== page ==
George Mitchell, the former senator and U.S. Special Envoy for Middle East Peace under President Obama, joins us to discuss the escalating U.S.-Israel standoff over Prime Minister Benjamin Netanyahu’s campaign against an Iran nuclear deal and open rejection of the two-state solution. Last week, it emerged Israeli intelligence spied on the Iran talks and then fed the information to congressional Republicans. Obama and other top officials have vowed to re-evaluate their approach to the Israel-Palestine conflict following Netanyahu’s vow to prevent a Palestinian state. U.S. officials have suggested they might take steps, including no longer vetoing U.N. Security Council resolutions critical of Israel. A first test of the new U.S. approach might come in the next few weeks when France will put forward a U.N. Security Council measure aimed at encouraging peace talks between Israel and the Palestinian Authority. Mitchell headed the U.S. role in the Mideast talks between 2009 and 2011. He previously served under President Bill Clinton, as the Special Envoy for Northern Ireland, where he helped broker the Belfast Peace Agreement of 1998.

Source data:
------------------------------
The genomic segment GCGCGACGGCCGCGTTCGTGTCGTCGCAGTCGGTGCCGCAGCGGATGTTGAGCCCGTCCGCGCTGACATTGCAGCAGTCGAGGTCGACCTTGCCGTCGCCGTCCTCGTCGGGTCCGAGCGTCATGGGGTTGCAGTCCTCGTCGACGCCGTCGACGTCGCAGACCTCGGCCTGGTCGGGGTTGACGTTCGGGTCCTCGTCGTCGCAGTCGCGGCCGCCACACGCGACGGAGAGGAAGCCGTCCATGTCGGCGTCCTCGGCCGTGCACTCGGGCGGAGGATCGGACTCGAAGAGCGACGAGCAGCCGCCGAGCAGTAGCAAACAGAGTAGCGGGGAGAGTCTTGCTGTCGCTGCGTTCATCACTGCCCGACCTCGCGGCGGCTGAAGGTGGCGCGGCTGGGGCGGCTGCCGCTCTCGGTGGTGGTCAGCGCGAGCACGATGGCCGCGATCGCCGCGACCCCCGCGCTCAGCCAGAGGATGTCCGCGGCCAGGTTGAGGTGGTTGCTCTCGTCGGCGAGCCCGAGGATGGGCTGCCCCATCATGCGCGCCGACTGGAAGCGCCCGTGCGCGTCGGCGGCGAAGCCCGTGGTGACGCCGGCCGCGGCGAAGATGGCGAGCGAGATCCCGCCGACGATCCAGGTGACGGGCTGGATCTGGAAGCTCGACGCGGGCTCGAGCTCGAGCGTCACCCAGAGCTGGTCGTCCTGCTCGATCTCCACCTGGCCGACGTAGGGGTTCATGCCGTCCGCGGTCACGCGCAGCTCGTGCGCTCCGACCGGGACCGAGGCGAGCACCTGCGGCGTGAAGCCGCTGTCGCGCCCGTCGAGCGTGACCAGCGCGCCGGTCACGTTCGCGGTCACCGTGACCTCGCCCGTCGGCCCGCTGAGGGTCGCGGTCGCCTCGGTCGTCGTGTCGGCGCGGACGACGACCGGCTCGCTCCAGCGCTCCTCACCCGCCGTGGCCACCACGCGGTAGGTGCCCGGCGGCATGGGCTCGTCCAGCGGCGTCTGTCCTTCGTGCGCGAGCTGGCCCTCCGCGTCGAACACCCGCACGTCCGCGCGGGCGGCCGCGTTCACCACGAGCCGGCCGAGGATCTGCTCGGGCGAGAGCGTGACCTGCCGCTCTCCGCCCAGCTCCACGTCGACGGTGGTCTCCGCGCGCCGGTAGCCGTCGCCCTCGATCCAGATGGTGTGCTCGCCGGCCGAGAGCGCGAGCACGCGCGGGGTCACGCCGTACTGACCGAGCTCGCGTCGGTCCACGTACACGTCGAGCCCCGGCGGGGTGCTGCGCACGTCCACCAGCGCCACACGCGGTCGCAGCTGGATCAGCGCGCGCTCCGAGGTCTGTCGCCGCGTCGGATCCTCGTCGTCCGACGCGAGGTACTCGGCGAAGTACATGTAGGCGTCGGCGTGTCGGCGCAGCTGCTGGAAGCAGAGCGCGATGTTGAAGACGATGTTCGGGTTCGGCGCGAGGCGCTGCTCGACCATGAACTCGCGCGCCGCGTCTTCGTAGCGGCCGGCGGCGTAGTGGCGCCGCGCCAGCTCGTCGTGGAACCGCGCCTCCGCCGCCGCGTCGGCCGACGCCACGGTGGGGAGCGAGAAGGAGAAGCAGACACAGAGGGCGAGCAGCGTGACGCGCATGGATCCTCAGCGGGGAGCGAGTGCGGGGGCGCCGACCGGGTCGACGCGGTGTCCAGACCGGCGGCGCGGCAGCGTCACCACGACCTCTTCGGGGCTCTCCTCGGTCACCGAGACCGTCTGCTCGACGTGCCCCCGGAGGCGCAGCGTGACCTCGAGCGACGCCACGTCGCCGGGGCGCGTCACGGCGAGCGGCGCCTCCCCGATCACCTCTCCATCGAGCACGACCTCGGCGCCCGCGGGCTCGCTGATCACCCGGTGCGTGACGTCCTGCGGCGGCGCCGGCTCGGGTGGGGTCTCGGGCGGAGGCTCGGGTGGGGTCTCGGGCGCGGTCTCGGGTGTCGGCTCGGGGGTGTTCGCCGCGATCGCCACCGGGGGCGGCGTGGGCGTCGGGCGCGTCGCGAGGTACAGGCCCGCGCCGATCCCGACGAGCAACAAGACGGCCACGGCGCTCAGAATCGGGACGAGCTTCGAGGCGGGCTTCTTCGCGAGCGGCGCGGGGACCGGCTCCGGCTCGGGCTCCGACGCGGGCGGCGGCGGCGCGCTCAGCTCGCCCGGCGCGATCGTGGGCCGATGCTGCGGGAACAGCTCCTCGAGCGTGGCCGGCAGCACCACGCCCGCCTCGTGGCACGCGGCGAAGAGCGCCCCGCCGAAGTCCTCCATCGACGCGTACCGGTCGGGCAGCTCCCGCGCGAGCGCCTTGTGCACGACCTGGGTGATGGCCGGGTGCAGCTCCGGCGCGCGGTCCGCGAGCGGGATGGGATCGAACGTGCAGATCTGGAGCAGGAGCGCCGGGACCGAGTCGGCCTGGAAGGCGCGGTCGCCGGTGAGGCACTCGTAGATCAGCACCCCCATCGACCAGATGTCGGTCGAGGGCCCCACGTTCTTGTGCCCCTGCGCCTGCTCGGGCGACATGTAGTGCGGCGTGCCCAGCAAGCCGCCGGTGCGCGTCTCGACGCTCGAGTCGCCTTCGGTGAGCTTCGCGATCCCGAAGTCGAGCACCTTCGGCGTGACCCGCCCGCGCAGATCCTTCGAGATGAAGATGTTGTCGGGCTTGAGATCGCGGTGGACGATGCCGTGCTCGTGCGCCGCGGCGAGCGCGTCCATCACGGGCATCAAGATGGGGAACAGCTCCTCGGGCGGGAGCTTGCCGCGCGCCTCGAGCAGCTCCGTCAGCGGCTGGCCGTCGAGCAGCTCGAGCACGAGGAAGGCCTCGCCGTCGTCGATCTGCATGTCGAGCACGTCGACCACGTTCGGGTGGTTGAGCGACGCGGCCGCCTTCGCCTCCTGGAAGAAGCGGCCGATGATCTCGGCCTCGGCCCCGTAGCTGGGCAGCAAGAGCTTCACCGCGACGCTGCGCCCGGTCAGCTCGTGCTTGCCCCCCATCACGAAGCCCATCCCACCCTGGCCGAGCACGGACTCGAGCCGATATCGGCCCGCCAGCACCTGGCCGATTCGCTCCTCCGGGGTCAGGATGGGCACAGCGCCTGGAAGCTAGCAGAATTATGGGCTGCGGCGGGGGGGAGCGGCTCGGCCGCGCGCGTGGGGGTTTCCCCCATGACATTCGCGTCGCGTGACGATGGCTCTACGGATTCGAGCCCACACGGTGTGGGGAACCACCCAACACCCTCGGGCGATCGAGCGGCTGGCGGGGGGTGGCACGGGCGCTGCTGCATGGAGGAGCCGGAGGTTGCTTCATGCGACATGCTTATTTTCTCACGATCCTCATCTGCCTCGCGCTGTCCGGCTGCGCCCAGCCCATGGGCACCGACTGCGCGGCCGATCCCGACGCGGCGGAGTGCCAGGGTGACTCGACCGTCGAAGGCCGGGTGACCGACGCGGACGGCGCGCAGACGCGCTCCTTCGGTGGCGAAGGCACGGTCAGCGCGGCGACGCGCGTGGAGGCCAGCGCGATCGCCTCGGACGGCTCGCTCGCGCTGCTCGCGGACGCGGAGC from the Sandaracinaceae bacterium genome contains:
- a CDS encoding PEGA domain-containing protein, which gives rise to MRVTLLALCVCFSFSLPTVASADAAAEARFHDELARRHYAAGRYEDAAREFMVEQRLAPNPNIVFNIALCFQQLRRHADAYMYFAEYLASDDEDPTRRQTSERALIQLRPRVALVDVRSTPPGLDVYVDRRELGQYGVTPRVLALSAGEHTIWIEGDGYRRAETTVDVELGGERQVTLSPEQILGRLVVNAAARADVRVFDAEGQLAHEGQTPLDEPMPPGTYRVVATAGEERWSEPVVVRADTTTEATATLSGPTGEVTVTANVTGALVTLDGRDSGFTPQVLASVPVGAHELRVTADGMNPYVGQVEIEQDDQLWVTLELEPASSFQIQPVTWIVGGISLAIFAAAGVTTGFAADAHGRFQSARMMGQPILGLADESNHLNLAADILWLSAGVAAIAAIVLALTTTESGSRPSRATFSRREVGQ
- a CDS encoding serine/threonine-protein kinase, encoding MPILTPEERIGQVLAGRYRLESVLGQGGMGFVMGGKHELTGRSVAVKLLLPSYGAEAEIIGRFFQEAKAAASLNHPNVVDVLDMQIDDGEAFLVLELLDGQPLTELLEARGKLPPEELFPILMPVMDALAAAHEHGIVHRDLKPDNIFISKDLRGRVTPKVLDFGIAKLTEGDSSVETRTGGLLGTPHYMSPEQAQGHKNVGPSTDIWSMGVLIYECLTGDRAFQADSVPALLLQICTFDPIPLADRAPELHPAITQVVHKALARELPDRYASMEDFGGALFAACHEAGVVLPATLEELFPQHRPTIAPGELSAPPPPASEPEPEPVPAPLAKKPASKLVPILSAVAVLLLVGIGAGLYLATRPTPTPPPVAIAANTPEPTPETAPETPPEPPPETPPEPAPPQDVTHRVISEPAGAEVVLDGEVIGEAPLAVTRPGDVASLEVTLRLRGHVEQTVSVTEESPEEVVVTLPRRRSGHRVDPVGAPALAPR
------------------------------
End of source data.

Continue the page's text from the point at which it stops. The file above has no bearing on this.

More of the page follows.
Negotiators meeting in Lausanne, Switzerland, over an Iran nuclear deal are set to issue a general statement that enough progress has been made to continue in a new phase aimed at a comprehensive agreement in June. Details of the talks have been kept under wraps. The United States had imposed a Tuesday deadline for a preliminary accord in order to help stave off congressional opposition, buoyed by the efforts of Israeli Prime Minister Benjamin Netanyahu. Congress has vowed to impose additional sanctions if negotiators fail to reach a preliminary agreement, and the Senate is expected to take up a measure that would give Congress final approval. We go to Lausanne for an update from Trita Parsi, founder and president of the National Iranian American Council, who has been following the negotiations closely.